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Hiram Colgrove Owen


Posted By: IAGenWeb Volunteer
Date: 6/30/2013 at 23:14:21

The Spirit Lake Beacon May 22, 1924


Hiram Colgrove Owen, of Scotch-Irish and Welch parentage, was born November 15th, 1832 at Sunderlinville, Pa.; his ancestors having removed from Wales to the United States prior to the Revolutionary War.

After completing Public School, he attended college at Academy Corners, Pa., coming West in 1855 at the age of 23 and locating at Eldora, Iowa.

In the spring of 1860 he moved to Spirit Lake, which has since been the family home.

His six living children are: Mrs. Emma Owen Smith of Rapid City, So. Dak.; Mrs. Ella Owen Smith of Ravinia, So. Dak.; Mrs. May Owen Francis of Des Moines, Iowa; Louis Hammond Owen of Pomona, California; Len W. Owen and Forrest E. Owen of Spirit Lake, Iowa.

His grandfather was a soldier in the Revolutionary War and an officer under William Henry Harrison in 1812 and his own father, then only a boy, a volunteer in his grandfather’s Regiment.

The cockade hat and the old buff overcoat of a Revolutionary officer together with his grandfather’s sabre still remained in Mr. Owen’s boyhood home when he left.

One of Mr. Owen’s brothers was an officer in the Mexican War and four Owen brothers served in the Civil War. Hiram Colgrove on the Iowa Frontier during the Indian atrocities, one brother dying in the South during the war and buried in the Arlington National Cemetery and two brothers serving in the Army of the Potomac.

In September 1861, in company with Wm. Doughty, Frank Doughty, John Francis, Alvarado Kingman, Peter LaDoux, Frank Mead, Gunder Mathison, Jareb Palmer, George W. Rodgers, John W. Schuneman, James Shakleton, Homer Arthur and others of Spirit Lake and vicinity, Mr. Owen enlisted in what was then called the Sioux City Volunteer Cavalry and afterwards became Company I of the 7th Iowa Cavalry, officered with Andrew J. Millard, Captain, and James A. Sawyer 1st Lieutenant.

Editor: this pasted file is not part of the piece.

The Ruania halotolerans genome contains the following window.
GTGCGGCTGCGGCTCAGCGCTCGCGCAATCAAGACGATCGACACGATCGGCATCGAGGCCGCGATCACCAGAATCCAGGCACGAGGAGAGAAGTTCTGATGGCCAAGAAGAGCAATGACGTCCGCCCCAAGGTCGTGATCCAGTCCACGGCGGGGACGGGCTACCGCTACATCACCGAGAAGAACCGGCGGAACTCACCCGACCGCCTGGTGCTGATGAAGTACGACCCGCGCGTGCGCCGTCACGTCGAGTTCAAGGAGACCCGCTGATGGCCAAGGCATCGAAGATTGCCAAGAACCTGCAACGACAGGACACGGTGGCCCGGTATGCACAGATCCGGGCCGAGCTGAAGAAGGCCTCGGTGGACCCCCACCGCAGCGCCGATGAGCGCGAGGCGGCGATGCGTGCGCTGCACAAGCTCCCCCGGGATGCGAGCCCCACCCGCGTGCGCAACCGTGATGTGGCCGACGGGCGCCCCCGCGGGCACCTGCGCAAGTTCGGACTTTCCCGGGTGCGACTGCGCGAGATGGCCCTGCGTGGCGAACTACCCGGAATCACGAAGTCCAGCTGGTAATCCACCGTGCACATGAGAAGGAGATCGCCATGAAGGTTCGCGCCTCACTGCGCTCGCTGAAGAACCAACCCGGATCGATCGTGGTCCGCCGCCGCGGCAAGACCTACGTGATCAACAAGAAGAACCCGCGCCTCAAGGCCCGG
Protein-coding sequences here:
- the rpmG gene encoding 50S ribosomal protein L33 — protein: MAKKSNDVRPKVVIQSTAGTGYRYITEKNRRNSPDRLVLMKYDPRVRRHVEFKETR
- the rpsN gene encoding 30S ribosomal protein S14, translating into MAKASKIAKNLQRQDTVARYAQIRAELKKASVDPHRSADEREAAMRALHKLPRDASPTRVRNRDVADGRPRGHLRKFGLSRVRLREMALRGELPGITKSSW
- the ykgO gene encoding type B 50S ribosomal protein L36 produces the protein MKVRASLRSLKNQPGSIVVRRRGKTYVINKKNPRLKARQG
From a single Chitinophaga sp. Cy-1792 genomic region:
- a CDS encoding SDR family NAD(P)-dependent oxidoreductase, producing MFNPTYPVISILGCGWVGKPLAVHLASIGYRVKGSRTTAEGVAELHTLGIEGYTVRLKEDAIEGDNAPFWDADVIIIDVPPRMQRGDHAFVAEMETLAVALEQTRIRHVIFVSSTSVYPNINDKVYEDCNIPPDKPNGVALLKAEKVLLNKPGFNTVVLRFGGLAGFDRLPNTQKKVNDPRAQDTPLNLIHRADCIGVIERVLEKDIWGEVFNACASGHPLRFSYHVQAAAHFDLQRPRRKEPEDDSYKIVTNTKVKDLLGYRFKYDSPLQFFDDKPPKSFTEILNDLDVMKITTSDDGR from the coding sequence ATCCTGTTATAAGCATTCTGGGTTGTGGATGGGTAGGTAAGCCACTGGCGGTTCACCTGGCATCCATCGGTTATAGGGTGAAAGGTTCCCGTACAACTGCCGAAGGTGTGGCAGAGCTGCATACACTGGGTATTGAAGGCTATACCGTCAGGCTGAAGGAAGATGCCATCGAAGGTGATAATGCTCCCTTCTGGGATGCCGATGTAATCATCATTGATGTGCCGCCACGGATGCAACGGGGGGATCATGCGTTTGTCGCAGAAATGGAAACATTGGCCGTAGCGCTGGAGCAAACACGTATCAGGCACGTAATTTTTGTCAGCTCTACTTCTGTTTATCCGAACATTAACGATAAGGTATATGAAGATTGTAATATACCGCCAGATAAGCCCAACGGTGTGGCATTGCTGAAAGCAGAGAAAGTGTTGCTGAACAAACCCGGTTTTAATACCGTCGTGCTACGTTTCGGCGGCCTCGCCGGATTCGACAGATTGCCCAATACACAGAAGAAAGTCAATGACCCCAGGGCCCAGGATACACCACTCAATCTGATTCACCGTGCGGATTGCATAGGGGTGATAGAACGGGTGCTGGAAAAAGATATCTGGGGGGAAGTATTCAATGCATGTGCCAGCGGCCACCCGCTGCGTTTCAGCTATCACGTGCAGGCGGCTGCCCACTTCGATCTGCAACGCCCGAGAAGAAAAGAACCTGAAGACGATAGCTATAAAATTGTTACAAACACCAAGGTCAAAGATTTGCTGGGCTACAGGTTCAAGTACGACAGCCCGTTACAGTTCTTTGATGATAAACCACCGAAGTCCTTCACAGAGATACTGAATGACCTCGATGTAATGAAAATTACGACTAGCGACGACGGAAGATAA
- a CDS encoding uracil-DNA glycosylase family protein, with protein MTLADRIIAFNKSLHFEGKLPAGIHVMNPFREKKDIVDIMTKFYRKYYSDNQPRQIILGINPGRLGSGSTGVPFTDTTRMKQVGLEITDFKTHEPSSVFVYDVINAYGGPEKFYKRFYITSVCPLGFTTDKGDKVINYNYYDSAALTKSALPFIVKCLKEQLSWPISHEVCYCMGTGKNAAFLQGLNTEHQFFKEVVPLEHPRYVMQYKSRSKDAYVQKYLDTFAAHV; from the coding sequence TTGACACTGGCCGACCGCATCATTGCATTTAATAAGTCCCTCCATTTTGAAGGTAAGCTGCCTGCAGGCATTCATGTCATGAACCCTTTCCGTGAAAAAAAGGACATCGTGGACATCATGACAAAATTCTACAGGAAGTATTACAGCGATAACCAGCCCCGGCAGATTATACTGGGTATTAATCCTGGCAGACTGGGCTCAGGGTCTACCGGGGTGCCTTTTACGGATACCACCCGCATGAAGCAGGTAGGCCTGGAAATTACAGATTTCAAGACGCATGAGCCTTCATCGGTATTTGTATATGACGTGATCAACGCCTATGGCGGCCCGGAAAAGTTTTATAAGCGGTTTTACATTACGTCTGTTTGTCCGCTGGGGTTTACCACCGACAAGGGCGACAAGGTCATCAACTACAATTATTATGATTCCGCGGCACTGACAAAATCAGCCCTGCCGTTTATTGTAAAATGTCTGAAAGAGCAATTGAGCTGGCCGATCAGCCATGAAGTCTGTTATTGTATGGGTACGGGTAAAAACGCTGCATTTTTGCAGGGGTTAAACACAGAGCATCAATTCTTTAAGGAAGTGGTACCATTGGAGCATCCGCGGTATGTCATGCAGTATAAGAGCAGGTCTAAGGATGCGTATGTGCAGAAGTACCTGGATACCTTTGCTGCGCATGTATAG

At times Mr. Owen was detailed to special duty as Steward in the Sioux City Military Hospital.

The most important battle this Company was engaged in was the Battle of White Stone Hill in Dakota, it patrolled the northwest as protection against the Red Man and at the time of the New Elm, Minnesota, massacre Mr. Owen’s squadron was the first to report at Spirit Lake, a welcome sight to the handful of women, children and old men gathered in the court house where they had been for days with but little food, no beds or comforts and frenzied with fright over the rumors of approaching Indians.

During the years of service for his country Mr. Owen furnished his own horse and saddle and received $13 per month during actual service and for injury received while stationed at Sioux City, a pension from his Government which gave him plenty and to spare for his simple wants during his old age.

One incident which connects up so many names of early days was the story of a supply expedition consisting of Peter LaDoux, father of Fred W. LaDoux, John Gilbert, father of "Dude" Gilbert, and two others , detailed to Fort Dodge for provisions for Spirit Lake’s use.

After much snow and a severe blizzard, such as Iowa pioneers had many occasions to remember, the expedition not returning at the time expected, volunteers were asked for a search party. Mr. Owen and Gunder Mathison, who still resides at Milford, responded and went out searching for their lost friends. They found them near what is now Rathvun. They were trying to make it on horse back without their loads and were without food for either themselves or their horses and nearly frozen; they faced into the wind and were brought back to the little settlement at Spirit Lake by these two.

Mr. Owen was honorably discharged from the army November 23rd, 1864 and continued to make his home at Spirit Lake.

As a younger man he partook of the home activities as County Assessor, Co. Road Supervisor, County Judge and Deacon of the little church then organized, and for many years taught the Bible class.

He was just honest, and fair in his dealings with his business associates, a kind and loving husband and father.

His life was typical of the life of the pioneer, his manhood clean and sturdy and never faltering though filled with many sorrows and almost insurmountable obstacles and his passing in his 92nd year is that of one who can "wrap the drapery of his couch about him and lie down to pleasant dreams," for he lived the best he knew and died as becomes a soldier.

He passed away at his home in Spirit Lake Thursday evening May 15th. Funeral services were conducted by Rev. Edge at the home of L. W. Owen. Sunday afternoon. His children were all present except Louis Owen and Mrs. Emma Smith, who were unable to attend.


Dickinson Obituaries maintained by Kris Meyer.
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